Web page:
Directed by: Wolfgang Fischer | 94 minutes | drama | Actors: Susanne Wolff, Gedion Oduor Wekesa, Felicity Babao, Alexander Beyer, Inga Birkenfeld, Anika Menger
Almost daily, fishing boats with refugees leave for Europe, in the hope of finding a future there. They risk their lives in their desire to cross the ocean. In the west there is a lot of indifference and the economic interest regularly takes precedence over humanitarian duty. Of course there are organizations like Sea Watch, Borderline Europe and Doctors Without Borders, but the general public seems ‘refugee tired’ and generally doesn’t care about these people. The Austrian filmmaker Wolfgang Fischer (‘Was du nicht siehst’, 2009) was inspired for his film ‘Styx’ (2018) by the true story of a German woman who made a journey across the Atlantic Ocean on her own sailing yacht. “Refugee boats and pleasure craft are increasingly meeting each other. What if as a solo sailor you are confronted with the drama of a sinking fishing boat with about a hundred people on board? What does that do to you, how do you deal with that when you know that the Coast Guard protocols are that you can’t interfere with anything?”
Rike (Susanne Wolff from ‘Return to Montauk’, 2017) is a confident woman in her late thirties who works as a doctor in the emergency department of a hospital in Cologne. A tough job that demands a lot from her, and to let off steam she decides to make the crossing with her sailing yacht from Gibraltar to Ascencion, a volcanic island halfway between the African and Brazilian coasts with a unique flora and fauna described by Charles Darwin. She leaves completely on her own, but Rike turns out to be a woman who can be good alone. Moreover, a woman who knows what she is doing, who is well prepared and who is pragmatic. She doesn’t have much contact, except through the ship’s radio. A passing freighter warns her of an approaching storm off Mauritania and although it makes her a little nervous, she stands her ground when her sailboat is caught by wind and water. The next morning she discovers a stranded refugee boat a few hundred meters away. She hears people screaming for help, some even jump into the water. Dutifully, Rike reports to the Coast Guard that a boat is docked and people will die if help doesn’t arrive soon. The Coast Guard’s response is cold: it’s good that they reported it, but don’t let them interfere. As a doctor, it is completely against her nature not to intervene, so she brings a boy (Gedion Oduor Wekesa) who has jumped into the water to nurse him. As soon as the boy comes to, he shouts that his sister is still on the boat and that she must also be rescued. When there is no sign of a lifeboat after ten hours, Rike decides to put her fears overboard and save whoever can be saved.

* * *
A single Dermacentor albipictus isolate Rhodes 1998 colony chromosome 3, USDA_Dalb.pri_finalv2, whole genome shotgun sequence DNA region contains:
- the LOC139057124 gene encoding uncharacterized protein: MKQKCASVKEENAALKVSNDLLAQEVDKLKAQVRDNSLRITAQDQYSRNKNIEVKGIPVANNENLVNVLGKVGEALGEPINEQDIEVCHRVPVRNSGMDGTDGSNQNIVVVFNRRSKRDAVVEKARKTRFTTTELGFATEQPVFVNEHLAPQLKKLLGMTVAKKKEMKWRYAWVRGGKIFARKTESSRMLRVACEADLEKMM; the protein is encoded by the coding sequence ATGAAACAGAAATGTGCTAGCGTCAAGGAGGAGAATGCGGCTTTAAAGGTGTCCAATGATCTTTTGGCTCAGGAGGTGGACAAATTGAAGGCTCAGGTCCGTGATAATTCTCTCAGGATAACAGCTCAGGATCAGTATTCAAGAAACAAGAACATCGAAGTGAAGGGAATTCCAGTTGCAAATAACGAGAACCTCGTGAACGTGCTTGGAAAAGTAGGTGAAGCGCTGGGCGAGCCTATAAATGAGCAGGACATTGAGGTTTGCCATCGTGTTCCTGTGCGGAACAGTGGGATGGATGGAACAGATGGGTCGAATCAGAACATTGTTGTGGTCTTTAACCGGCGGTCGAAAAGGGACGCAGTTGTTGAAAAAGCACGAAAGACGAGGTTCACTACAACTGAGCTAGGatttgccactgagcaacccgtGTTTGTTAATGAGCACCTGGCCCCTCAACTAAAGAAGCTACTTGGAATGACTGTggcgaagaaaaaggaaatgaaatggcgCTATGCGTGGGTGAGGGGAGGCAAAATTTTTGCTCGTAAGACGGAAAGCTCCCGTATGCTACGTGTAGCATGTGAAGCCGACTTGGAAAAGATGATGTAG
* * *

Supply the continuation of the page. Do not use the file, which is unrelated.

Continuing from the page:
A loner who fights against the elements on a boat, we have seen that before (for example in ‘All is Lost’ (2013) with Robert Redford. What is special about ‘Styx’ is the moral dilemma that Fischer presents to his viewers: what Rike is torn between her sense of moral duty and the rules, laws, and regulations she has to obey, and she ends up doing what she thinks – being a doctor – is the only right thing, without Fischer seeing her as a heroine. Susanne Wolff presents a fine example of acting. In a bare script and with little dialogue, it is mainly her body language and facial expressions that allow her to express herself, but she manages to hold our attention without difficulty. Fischer plays with contrasts (the superbly prepared Rike versus the fugitives desperately clinging to their ship; a westerner’s leisurely pleasure over the matter of life or death for the e Africans) and in doing so makes his audience think.
‘Styx’ was filmed almost entirely on the water – the stretch of Mediterranean Sea between Malta and Sicily – and looks impressive. Again that contrast: the dreamily rippling blue of the ocean opposite the raging waves that bring death and destruction. The sea claims its prominent role thanks to the sophisticated work of director of photography Benedict Neuenfels (‘Die Fälscher’, 2007). ‘Styx’ is one of those films that makes you think: what would I do if I was in the situation Rike is in? Wolfgang Fischer has rid himself of all superfluous ballast and returns to the essence of life. Thanks to the fantastic images actually filmed at sea and a fascinating Susanne Wolff, you are glued to the screen.
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